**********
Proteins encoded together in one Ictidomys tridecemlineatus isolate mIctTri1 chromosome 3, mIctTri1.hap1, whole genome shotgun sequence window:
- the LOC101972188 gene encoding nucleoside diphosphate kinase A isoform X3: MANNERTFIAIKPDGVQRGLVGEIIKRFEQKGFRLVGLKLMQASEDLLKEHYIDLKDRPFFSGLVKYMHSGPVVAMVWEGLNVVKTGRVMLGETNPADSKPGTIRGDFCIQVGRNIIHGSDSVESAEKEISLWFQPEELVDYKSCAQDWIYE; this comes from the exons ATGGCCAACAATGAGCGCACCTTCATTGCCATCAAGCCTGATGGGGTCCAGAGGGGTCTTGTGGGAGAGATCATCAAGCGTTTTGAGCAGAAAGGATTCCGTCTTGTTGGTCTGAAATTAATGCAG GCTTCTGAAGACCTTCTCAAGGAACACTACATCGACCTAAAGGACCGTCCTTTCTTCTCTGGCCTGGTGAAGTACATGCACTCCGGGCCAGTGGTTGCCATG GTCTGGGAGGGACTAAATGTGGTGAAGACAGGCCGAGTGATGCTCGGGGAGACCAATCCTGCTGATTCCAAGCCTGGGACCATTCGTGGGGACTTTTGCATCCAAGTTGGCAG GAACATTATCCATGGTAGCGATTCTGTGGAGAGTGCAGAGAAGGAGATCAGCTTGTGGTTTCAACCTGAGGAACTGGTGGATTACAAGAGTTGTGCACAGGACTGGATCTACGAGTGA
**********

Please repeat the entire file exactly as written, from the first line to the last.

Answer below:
Proteins encoded together in one Ictidomys tridecemlineatus isolate mIctTri1 chromosome 3, mIctTri1.hap1, whole genome shotgun sequence window:
- the LOC101972188 gene encoding nucleoside diphosphate kinase A isoform X3: MANNERTFIAIKPDGVQRGLVGEIIKRFEQKGFRLVGLKLMQASEDLLKEHYIDLKDRPFFSGLVKYMHSGPVVAMVWEGLNVVKTGRVMLGETNPADSKPGTIRGDFCIQVGRNIIHGSDSVESAEKEISLWFQPEELVDYKSCAQDWIYE; this comes from the exons ATGGCCAACAATGAGCGCACCTTCATTGCCATCAAGCCTGATGGGGTCCAGAGGGGTCTTGTGGGAGAGATCATCAAGCGTTTTGAGCAGAAAGGATTCCGTCTTGTTGGTCTGAAATTAATGCAG GCTTCTGAAGACCTTCTCAAGGAACACTACATCGACCTAAAGGACCGTCCTTTCTTCTCTGGCCTGGTGAAGTACATGCACTCCGGGCCAGTGGTTGCCATG GTCTGGGAGGGACTAAATGTGGTGAAGACAGGCCGAGTGATGCTCGGGGAGACCAATCCTGCTGATTCCAAGCCTGGGACCATTCGTGGGGACTTTTGCATCCAAGTTGGCAG GAACATTATCCATGGTAGCGATTCTGTGGAGAGTGCAGAGAAGGAGATCAGCTTGTGGTTTCAACCTGAGGAACTGGTGGATTACAAGAGTTGTGCACAGGACTGGATCTACGAGTGA